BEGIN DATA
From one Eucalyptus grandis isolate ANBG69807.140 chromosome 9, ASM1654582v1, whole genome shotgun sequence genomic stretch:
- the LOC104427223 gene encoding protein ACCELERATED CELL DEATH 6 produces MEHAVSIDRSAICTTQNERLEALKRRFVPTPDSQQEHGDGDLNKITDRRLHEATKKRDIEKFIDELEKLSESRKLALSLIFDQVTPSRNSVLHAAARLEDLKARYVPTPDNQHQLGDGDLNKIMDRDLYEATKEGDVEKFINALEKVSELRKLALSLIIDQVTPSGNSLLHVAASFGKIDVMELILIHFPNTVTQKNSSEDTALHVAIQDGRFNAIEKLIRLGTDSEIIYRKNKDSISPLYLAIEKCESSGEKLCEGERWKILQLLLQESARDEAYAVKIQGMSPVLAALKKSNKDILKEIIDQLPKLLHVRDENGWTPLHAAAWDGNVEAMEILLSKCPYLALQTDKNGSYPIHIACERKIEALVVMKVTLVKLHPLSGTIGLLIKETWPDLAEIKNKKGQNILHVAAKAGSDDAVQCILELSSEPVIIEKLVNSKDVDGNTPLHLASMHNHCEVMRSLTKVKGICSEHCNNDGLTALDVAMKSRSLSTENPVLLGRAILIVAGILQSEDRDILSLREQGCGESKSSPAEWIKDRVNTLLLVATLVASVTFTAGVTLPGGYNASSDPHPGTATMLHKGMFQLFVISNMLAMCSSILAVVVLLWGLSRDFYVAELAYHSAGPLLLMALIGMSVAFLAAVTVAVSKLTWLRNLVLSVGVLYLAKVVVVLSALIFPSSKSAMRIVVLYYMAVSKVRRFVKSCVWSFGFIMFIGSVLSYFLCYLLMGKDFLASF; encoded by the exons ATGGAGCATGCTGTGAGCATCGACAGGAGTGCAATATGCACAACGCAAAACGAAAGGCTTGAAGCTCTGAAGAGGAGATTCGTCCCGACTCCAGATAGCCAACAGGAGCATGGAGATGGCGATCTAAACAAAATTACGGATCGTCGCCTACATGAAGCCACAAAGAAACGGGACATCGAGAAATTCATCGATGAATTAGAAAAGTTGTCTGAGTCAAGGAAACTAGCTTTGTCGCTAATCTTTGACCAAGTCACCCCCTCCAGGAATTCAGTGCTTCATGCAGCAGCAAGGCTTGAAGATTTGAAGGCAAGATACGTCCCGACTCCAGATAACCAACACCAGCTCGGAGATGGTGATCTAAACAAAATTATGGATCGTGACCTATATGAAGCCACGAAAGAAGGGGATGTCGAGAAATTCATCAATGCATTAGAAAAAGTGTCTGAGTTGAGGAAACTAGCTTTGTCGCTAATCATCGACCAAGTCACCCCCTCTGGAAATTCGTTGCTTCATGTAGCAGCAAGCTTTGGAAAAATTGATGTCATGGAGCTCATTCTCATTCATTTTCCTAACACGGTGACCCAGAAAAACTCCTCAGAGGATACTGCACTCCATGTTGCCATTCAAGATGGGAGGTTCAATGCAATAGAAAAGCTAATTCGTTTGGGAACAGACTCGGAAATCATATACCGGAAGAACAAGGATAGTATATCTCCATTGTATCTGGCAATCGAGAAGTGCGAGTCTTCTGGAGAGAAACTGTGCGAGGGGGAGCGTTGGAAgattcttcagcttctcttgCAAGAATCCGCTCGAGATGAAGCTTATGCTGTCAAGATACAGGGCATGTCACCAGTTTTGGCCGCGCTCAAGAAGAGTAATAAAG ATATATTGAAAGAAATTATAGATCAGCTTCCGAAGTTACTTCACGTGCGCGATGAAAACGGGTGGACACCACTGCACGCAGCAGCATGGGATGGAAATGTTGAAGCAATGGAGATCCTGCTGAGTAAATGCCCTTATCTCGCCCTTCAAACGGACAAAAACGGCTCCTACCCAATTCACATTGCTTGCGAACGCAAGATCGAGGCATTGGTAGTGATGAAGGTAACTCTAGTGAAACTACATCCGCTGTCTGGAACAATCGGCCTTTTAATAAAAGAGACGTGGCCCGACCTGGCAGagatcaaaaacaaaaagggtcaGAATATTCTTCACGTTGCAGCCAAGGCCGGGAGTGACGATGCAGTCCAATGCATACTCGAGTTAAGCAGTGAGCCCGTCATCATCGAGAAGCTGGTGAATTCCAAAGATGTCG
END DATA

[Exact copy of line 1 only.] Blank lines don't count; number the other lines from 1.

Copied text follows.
From one Eucalyptus grandis isolate ANBG69807.140 chromosome 9, ASM1654582v1, whole genome shotgun sequence genomic stretch: